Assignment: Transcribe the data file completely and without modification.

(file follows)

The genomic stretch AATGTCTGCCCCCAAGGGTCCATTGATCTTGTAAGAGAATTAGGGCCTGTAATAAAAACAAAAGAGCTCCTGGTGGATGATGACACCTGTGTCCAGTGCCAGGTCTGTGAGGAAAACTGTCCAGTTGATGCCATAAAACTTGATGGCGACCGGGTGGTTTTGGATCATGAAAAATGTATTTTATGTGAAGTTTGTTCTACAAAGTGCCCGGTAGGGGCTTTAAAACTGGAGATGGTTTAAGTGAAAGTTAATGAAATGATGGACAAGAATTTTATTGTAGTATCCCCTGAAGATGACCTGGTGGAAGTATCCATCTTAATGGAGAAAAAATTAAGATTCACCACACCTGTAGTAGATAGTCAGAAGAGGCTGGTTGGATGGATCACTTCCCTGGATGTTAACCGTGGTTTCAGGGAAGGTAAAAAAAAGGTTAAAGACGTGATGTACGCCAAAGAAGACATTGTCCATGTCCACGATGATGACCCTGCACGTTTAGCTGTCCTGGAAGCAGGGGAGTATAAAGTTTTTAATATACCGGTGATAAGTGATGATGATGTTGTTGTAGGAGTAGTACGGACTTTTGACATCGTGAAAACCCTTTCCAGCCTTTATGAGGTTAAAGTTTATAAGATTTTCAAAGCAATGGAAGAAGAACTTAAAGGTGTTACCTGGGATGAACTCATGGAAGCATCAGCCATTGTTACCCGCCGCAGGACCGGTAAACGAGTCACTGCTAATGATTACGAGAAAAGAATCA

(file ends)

The genomic stretch AATGTCTGCCCCCAAGGGTCCATTGATCTTGTAAGAGAATTAGGGCCTGTAATAAAAACAAAAGAGCTCCTGGTGGATGATGACACCTGTGTCCAGTGCCAGGTCTGTGAGGAAAACTGTCCAGTTGATGCCATAAAACTTGATGGCGACCGGGTGGTTTTGGATCATGAAAAATGTATTTTATGTGAAGTTTGTTCTACAAAGTGCCCGGTAGGGGCTTTAAAACTGGAGATGGTTTAAGTGAAAGTTAATGAAATGATGGACAAGAATTTTATTGTAGTATCCCCTGAAGATGACCTGGTGGAAGTATCCATCTTAATGGAGAAAAAATTAAGATTCACCACACCTGTAGTAGATAGTCAGAAGAGGCTGGTTGGATGGATCACTTCCCTGGATGTTAACCGTGGTTTCAGGGAAGGTAAAAAAAAGGTTAAAGACGTGATGTACGCCAAAGAAGACATTGTCCATGTCCACGATGATGACCCTGCACGTTTAGCTGTCCTGGAAGCAGGGGAGTATAAAGTTTTTAATATACCGGTGATAAGTGATGATGATGTTGTTGTAGGAGTAGTACGGACTTTTGACATCGTGAAAACCCTTTCCAGCCTTTATGAGGTTAAAGTTTATAAGATTTTCAAAGCAATGGAAGAAGAACTTAAAGGTGTTACCTGGGATGAACTCATGGAAGCATCAGCCATTGTTACCCGCCGCAGGACCGGTAAACGAGTCACTGCTAATGATTACGAGAAAAGAATCA